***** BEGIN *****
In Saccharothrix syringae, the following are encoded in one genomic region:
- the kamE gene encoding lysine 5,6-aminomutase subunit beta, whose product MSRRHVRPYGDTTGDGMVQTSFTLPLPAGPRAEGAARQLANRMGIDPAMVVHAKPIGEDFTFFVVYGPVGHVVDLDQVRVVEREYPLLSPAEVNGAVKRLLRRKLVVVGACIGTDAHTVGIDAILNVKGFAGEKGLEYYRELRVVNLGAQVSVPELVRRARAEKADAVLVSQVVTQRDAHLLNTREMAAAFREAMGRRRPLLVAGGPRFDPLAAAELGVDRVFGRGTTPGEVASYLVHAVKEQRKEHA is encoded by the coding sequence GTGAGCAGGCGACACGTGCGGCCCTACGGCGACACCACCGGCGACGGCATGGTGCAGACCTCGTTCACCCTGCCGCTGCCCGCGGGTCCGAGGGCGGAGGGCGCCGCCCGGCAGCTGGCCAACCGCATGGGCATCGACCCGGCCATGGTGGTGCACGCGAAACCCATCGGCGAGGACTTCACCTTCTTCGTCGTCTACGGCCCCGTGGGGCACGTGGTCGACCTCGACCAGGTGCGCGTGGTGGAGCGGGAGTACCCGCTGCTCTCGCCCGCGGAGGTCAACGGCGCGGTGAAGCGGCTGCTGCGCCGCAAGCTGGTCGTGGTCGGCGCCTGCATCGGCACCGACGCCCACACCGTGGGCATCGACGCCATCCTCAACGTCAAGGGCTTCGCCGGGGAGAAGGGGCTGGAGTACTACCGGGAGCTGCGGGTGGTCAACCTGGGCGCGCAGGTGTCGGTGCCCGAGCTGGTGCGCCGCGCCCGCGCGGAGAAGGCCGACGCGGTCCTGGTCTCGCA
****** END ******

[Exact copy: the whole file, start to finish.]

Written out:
In Saccharothrix syringae, the following are encoded in one genomic region:
- the kamE gene encoding lysine 5,6-aminomutase subunit beta, whose product MSRRHVRPYGDTTGDGMVQTSFTLPLPAGPRAEGAARQLANRMGIDPAMVVHAKPIGEDFTFFVVYGPVGHVVDLDQVRVVEREYPLLSPAEVNGAVKRLLRRKLVVVGACIGTDAHTVGIDAILNVKGFAGEKGLEYYRELRVVNLGAQVSVPELVRRARAEKADAVLVSQVVTQRDAHLLNTREMAAAFREAMGRRRPLLVAGGPRFDPLAAAELGVDRVFGRGTTPGEVASYLVHAVKEQRKEHA is encoded by the coding sequence GTGAGCAGGCGACACGTGCGGCCCTACGGCGACACCACCGGCGACGGCATGGTGCAGACCTCGTTCACCCTGCCGCTGCCCGCGGGTCCGAGGGCGGAGGGCGCCGCCCGGCAGCTGGCCAACCGCATGGGCATCGACCCGGCCATGGTGGTGCACGCGAAACCCATCGGCGAGGACTTCACCTTCTTCGTCGTCTACGGCCCCGTGGGGCACGTGGTCGACCTCGACCAGGTGCGCGTGGTGGAGCGGGAGTACCCGCTGCTCTCGCCCGCGGAGGTCAACGGCGCGGTGAAGCGGCTGCTGCGCCGCAAGCTGGTCGTGGTCGGCGCCTGCATCGGCACCGACGCCCACACCGTGGGCATCGACGCCATCCTCAACGTCAAGGGCTTCGCCGGGGAGAAGGGGCTGGAGTACTACCGGGAGCTGCGGGTGGTCAACCTGGGCGCGCAGGTGTCGGTGCCCGAGCTGGTGCGCCGCGCCCGCGCGGAGAAGGCCGACGCGGTCCTGGTCTCGCA